Review of Maria the Virgin Witch (2015)
Seen in 2016.
Late in the Hundred Years’ War, some time after Joan of Arc (“La Pucelle”), one French pacifist summons large monsters to break up the battles between French and English armies on French soil. The archangel Michael opposes her, because the war is part of the Catholic god’s natural order.
Primary-world feminist fantasy. Well intentioned and poorly built. We see some of the misperceptions of period fighting repeated, including the officer in full plate ahistorically lifted onto his horse by crane, but the animators clearly tried for realism. Some one-on-one fights look lifted straight out of the manuals. Period armour, in particular, is surprisingly well researched and worn, apart from that silly crane.
The concept is at least indirectly based on the modern observation that the persecution of Renaissance-era “witches” was patriarchal oppression, partly of female competitors to male healers. This is probably why the witches of this show—even the shy Edwina—dress like modern clubhoppers, showing lots of skin. Skin sells. More dubiously, it shows the witches to be liberated, and therefore likely enemies of said patriarchy. Interestingly, the witches do not worship a pagan god as per Margaret Murray’s false hypothesis, nor are they human. The majority of them seem to regard people as insect-like, and take little interest in their affairs: a curious choice.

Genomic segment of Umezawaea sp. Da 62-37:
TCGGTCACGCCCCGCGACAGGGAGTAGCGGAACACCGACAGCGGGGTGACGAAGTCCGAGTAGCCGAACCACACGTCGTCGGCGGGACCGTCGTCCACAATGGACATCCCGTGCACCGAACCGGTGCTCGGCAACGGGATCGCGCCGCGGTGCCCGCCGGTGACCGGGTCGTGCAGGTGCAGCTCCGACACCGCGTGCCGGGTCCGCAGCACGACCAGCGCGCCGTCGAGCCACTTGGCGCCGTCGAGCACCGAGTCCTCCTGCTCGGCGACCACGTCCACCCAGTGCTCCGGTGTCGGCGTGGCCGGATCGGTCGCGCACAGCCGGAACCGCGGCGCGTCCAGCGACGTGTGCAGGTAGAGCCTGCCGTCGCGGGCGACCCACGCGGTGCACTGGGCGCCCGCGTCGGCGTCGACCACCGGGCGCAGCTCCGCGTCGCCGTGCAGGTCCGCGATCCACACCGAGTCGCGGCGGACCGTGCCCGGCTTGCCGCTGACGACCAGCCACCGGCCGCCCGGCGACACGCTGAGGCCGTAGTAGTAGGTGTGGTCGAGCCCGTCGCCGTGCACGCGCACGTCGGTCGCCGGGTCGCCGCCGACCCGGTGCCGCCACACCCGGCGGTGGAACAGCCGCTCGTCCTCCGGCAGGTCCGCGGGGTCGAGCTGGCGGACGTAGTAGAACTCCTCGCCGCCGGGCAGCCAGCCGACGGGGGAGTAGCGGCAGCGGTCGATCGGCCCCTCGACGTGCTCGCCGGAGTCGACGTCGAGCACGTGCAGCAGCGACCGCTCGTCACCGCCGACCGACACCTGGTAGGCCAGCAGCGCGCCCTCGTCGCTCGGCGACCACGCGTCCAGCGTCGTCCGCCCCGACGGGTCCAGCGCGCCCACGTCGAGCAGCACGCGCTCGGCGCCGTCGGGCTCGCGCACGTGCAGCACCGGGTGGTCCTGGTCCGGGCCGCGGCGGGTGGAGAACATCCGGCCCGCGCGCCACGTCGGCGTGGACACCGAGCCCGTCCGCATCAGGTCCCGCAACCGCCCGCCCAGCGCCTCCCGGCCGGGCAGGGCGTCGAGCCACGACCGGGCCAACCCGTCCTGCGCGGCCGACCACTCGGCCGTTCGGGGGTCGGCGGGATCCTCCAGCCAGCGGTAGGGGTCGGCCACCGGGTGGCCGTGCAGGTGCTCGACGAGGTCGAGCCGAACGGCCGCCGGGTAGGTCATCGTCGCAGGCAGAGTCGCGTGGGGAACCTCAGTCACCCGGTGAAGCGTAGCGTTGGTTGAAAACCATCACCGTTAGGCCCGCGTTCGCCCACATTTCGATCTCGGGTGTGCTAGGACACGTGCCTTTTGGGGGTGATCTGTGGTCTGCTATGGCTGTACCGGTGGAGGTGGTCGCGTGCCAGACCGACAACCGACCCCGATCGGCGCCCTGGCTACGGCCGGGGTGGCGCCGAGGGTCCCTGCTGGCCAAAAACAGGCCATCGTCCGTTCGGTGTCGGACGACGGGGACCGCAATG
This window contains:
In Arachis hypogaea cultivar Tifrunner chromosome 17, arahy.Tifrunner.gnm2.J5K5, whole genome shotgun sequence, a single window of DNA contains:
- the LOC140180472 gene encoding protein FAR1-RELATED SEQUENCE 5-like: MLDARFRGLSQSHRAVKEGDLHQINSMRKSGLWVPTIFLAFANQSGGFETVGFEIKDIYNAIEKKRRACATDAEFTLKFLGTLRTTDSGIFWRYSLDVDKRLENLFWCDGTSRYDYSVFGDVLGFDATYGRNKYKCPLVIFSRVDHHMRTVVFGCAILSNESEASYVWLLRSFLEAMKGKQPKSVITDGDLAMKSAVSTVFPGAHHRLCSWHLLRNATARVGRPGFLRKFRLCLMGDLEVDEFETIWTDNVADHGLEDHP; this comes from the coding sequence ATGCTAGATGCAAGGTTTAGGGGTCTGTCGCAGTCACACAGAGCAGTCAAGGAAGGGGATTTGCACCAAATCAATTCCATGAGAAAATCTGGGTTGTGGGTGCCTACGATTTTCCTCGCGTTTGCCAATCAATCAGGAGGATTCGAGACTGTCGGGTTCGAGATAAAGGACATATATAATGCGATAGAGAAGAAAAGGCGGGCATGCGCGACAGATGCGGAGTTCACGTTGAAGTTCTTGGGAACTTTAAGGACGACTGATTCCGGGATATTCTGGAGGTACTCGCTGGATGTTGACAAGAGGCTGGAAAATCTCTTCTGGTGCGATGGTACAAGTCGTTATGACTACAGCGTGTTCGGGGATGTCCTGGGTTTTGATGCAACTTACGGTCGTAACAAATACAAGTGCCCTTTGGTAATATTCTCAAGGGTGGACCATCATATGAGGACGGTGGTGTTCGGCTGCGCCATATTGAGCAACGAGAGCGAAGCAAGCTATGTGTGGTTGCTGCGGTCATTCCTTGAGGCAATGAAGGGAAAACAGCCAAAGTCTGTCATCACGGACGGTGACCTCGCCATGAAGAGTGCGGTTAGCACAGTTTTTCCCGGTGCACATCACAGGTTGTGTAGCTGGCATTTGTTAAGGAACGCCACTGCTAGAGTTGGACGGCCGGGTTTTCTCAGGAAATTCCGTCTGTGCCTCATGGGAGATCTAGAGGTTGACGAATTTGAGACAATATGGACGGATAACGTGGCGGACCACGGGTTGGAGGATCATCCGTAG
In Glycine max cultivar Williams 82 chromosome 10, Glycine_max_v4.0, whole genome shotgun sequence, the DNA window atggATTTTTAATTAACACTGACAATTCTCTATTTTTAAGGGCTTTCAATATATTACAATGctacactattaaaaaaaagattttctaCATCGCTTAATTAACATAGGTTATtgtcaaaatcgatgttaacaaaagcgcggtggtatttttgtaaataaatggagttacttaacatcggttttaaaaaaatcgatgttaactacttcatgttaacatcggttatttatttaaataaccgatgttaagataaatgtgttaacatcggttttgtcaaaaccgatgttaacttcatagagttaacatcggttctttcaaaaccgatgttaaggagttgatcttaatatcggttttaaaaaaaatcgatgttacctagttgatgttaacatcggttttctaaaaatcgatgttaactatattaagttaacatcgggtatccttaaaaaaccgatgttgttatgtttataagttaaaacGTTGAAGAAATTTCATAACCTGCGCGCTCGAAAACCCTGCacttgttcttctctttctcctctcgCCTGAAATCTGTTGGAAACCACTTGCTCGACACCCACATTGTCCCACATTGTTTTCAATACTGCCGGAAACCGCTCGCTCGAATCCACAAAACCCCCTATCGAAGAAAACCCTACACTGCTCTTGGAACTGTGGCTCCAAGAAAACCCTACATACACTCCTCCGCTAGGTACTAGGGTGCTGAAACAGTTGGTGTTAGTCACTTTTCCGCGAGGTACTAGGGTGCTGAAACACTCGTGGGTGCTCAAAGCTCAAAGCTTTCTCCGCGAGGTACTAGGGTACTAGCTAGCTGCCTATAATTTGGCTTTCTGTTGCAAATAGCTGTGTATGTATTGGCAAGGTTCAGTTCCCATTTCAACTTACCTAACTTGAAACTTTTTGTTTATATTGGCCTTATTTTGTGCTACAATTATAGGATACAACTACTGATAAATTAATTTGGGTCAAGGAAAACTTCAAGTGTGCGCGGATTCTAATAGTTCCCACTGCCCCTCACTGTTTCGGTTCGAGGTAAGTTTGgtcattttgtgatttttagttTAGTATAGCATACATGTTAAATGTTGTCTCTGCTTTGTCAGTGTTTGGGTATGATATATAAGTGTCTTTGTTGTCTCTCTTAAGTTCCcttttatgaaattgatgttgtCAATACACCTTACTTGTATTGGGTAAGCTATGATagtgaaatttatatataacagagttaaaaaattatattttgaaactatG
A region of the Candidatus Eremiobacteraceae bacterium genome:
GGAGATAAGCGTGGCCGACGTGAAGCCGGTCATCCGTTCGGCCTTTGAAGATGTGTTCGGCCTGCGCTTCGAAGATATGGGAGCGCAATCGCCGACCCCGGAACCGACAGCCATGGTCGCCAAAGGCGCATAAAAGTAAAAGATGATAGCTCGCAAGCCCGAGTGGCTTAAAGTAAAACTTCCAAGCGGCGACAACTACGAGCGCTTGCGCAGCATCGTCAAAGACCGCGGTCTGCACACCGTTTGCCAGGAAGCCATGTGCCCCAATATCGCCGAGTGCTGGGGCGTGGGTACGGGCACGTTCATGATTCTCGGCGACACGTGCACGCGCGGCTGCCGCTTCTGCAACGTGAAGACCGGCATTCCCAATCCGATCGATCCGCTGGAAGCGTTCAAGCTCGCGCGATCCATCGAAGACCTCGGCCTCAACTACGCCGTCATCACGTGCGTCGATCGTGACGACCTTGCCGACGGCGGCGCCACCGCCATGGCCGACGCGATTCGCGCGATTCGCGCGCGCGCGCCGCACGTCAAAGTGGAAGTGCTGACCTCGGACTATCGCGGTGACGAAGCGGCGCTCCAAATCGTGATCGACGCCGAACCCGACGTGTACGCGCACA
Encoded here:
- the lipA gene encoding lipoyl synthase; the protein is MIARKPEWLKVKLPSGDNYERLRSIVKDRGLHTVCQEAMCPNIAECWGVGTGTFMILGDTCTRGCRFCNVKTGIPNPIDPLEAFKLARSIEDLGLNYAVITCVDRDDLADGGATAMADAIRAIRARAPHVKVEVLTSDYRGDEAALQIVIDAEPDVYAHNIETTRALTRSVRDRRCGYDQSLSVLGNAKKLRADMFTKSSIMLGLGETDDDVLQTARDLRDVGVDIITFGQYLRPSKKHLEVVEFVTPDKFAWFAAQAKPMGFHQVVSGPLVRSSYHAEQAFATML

I was hoping for deeper feminist thought. A lot of the material here is josei pandering: the thoughtful boyfriend blurting out his confession, the incubus embarrassed by his lack of genitals, and the heroine using spectacularly dangerous Mary Sue methods to stop war. Because it is just a power fantasy, the monsters never hurt anybody, and spend the finale just staring stupidly into the middle distance.
The treatment of Christianity is also disappointing. A monk villain is so taken aback by the revelation of Michael’s existence that he tries to strangle the archangel, having had no such reaction to the obvious magic of the witches. Michael’s conclusion that the witches are suddenly part of the natural order also makes no sense.